Source: Cushman & Wakefield

The Purchasing Managers Index continues to show month-over-month improvement. Recent reports indicate that companies are beginning to restock their shelves and build their inventories. Imports and exports are picking up. Many companies reported stronger earnings at mid-year 2010.

This all reflects positive direction for key fundamentals impacting United States industrial real estate performance. Cushman & Wakefield's mid-year research findings show an increase in leasing and user sales, which indicates that industrial users are, once again, focusing on their real estate needs and reinforces the position that we have begun to climb out of the depths of this recession.

In fact, leasing transactions totaled 126.6 million square feet during the first six months of the year, 25.6 percent higher than at mid-year 2009. Perhaps more importantly, the overall vacancy rate for the United States industrial market declined for the first time in 11 quarters, to 10.6 percent. This marks what could be the start of a significant trend toward market equilibrium.

The sales market has improved considerably from last year as well, thanks to the return of financing that is enabling both users and investors to take advantage of lower pricing. User sales total 33.6 million square feet year to date - double the amount sold during the first six months of 2009. Investment sales, totaling 33.3 million square feet, reflect an increase of 32.3 percent from last year.

At the same time, we have seen such a buildup of vacant inventory that we likely are facing another 12 to 18 months of struggle on this upward trajectory before we see absorption reach a point that will drive rents higher.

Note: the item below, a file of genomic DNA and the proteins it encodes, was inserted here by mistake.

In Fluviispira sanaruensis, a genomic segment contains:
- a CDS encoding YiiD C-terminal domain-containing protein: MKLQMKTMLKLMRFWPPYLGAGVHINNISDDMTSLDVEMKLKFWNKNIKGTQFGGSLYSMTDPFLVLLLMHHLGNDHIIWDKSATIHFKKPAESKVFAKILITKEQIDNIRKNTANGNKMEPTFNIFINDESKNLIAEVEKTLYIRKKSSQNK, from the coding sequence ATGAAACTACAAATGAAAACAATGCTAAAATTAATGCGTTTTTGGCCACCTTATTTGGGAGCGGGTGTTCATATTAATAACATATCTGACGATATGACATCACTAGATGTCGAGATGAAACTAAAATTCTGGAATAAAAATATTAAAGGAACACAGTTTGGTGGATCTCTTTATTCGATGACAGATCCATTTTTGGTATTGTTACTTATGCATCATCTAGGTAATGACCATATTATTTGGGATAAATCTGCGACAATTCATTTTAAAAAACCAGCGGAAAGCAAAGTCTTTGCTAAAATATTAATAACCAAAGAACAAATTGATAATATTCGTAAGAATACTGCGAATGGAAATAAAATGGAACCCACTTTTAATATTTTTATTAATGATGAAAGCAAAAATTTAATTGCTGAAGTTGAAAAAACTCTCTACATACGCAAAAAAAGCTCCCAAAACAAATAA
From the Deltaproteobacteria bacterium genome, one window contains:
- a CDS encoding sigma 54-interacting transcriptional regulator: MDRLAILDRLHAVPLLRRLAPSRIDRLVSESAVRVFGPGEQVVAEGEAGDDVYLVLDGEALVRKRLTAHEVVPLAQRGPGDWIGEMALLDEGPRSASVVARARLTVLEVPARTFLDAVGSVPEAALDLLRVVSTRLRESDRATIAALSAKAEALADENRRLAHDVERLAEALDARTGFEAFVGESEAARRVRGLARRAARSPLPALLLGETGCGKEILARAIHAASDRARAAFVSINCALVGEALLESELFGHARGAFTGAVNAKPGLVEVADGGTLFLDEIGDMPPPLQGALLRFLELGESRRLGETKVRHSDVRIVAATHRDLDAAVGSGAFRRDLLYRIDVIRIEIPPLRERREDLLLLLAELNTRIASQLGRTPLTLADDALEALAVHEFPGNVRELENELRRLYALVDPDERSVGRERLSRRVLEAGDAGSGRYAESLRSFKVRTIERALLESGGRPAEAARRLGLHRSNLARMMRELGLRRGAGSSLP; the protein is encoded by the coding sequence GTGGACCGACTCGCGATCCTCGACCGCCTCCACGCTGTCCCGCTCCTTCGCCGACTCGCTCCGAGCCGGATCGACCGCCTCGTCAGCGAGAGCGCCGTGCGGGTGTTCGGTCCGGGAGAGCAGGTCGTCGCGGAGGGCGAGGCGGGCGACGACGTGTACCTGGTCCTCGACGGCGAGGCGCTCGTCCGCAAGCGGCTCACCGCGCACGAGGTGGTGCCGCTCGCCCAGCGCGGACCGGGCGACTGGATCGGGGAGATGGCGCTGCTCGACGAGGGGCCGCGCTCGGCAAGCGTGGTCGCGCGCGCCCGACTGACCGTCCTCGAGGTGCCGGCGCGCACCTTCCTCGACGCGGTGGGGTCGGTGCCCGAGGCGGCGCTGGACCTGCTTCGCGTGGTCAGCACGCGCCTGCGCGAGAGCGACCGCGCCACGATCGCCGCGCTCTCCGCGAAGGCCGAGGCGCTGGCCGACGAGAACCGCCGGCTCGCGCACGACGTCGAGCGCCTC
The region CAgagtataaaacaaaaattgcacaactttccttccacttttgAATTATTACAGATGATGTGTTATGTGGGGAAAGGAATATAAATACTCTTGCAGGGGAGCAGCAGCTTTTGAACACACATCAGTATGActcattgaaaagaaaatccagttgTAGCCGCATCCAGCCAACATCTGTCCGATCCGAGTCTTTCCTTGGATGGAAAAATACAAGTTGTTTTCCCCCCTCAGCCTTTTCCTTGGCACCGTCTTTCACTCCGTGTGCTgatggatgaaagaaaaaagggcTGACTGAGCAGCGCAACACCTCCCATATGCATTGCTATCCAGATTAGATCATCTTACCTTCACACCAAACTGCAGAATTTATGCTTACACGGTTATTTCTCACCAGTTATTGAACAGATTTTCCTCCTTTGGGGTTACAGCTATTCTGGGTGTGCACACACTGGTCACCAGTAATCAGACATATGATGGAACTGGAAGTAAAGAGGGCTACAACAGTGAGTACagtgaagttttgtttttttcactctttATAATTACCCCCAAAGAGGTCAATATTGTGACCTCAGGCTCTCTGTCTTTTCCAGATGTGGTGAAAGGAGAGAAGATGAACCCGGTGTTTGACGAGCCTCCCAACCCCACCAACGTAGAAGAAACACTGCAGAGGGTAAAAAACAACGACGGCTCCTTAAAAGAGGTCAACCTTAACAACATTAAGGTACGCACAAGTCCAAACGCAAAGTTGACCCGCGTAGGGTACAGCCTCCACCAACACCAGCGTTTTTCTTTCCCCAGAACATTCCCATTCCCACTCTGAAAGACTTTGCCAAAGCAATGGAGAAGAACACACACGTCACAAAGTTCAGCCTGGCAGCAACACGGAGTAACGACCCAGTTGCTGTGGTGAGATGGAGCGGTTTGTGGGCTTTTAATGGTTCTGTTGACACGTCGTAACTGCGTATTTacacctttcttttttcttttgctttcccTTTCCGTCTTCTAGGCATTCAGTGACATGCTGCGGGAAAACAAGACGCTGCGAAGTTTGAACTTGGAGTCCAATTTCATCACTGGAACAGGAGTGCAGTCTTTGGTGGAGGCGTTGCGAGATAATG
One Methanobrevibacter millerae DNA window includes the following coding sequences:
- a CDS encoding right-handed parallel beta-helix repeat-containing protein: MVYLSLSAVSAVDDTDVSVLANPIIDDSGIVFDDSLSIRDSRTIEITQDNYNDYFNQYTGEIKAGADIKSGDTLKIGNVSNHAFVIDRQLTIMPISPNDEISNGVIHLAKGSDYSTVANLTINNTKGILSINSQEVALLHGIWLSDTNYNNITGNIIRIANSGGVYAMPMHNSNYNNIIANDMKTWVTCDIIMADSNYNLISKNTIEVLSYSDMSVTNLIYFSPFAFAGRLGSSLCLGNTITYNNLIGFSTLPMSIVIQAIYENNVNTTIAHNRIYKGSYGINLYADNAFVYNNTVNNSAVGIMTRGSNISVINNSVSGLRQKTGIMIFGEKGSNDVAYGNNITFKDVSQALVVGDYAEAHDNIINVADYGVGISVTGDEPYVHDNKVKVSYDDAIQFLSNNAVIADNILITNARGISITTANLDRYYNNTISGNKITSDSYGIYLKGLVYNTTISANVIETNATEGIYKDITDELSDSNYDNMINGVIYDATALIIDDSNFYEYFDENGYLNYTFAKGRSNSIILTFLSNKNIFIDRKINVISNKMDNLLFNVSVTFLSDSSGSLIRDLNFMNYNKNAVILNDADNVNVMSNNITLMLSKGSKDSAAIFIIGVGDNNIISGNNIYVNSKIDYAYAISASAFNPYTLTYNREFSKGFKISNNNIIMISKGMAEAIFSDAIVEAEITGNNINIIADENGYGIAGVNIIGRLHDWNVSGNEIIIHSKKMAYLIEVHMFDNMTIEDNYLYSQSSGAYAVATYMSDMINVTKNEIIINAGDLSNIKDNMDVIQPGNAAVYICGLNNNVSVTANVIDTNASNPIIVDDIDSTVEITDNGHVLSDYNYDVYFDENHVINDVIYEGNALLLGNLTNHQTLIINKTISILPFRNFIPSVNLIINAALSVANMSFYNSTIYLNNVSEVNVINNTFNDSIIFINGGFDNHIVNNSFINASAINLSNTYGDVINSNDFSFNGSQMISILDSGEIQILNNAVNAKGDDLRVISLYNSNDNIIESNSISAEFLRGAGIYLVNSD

The country's largest industrial markets - Los Angeles, Atlanta, New Jersey, Chicago and Dallas - account for some 30 to 40 percent of our total industrial inventory. These five "mega markets" all need to show healthy increases before the upturn can be classified as in full swing. But only two of these regions are experiencing what can be considered strong activity: Los Angeles saw a 6.7 million-square-foot, year-over-year leasing increase, while Atlanta saw a 2.0 million-square-foot, year-over-year increase.

This volatile time has generated a catch-22 for some sectors, especially factories. This highly capital-intensive industry is seeing increased demand to fill orders. Yet after scaling back on labor and equipment investments, they face the hard decision of whether to rehire, reinvest and restructure in order to benefit from this shift. Doing so would be a leap of faith, albeit one that could have a huge payoff. The dynamics are interesting, to say the least.

Looking ahead, we are cautiously optimistic for the remainder of 2010. The fact remains that the industrial real estate market and all of the fundamentals that guide it are fragile. Everything gets trumped by jobs, and the latest reports continue to show weak employment data. Still, we are moving in the right direction, with increased demand, little new product coming online and the historical backing that all down cycles do come to an end.

Source: Cushman & Wakefield